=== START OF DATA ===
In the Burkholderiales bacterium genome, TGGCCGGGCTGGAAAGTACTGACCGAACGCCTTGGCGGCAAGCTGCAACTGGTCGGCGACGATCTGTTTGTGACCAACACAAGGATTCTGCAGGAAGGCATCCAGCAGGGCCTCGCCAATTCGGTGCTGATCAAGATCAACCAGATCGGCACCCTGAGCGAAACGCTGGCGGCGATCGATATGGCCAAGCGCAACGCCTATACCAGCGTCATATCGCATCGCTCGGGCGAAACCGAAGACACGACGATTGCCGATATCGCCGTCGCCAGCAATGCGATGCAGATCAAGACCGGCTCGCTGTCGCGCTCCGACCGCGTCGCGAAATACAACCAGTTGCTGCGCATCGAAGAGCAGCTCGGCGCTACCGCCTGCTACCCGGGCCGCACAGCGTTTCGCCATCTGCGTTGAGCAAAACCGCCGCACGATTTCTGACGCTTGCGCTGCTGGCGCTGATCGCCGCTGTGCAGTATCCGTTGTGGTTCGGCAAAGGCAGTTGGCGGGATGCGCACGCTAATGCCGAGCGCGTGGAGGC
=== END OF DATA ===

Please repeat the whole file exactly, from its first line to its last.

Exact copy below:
In the Burkholderiales bacterium genome, TGGCCGGGCTGGAAAGTACTGACCGAACGCCTTGGCGGCAAGCTGCAACTGGTCGGCGACGATCTGTTTGTGACCAACACAAGGATTCTGCAGGAAGGCATCCAGCAGGGCCTCGCCAATTCGGTGCTGATCAAGATCAACCAGATCGGCACCCTGAGCGAAACGCTGGCGGCGATCGATATGGCCAAGCGCAACGCCTATACCAGCGTCATATCGCATCGCTCGGGCGAAACCGAAGACACGACGATTGCCGATATCGCCGTCGCCAGCAATGCGATGCAGATCAAGACCGGCTCGCTGTCGCGCTCCGACCGCGTCGCGAAATACAACCAGTTGCTGCGCATCGAAGAGCAGCTCGGCGCTACCGCCTGCTACCCGGGCCGCACAGCGTTTCGCCATCTGCGTTGAGCAAAACCGCCGCACGATTTCTGACGCTTGCGCTGCTGGCGCTGATCGCCGCTGTGCAGTATCCGTTGTGGTTCGGCAAAGGCAGTTGGCGGGATGCGCACGCTAATGCCGAGCGCGTGGAGGC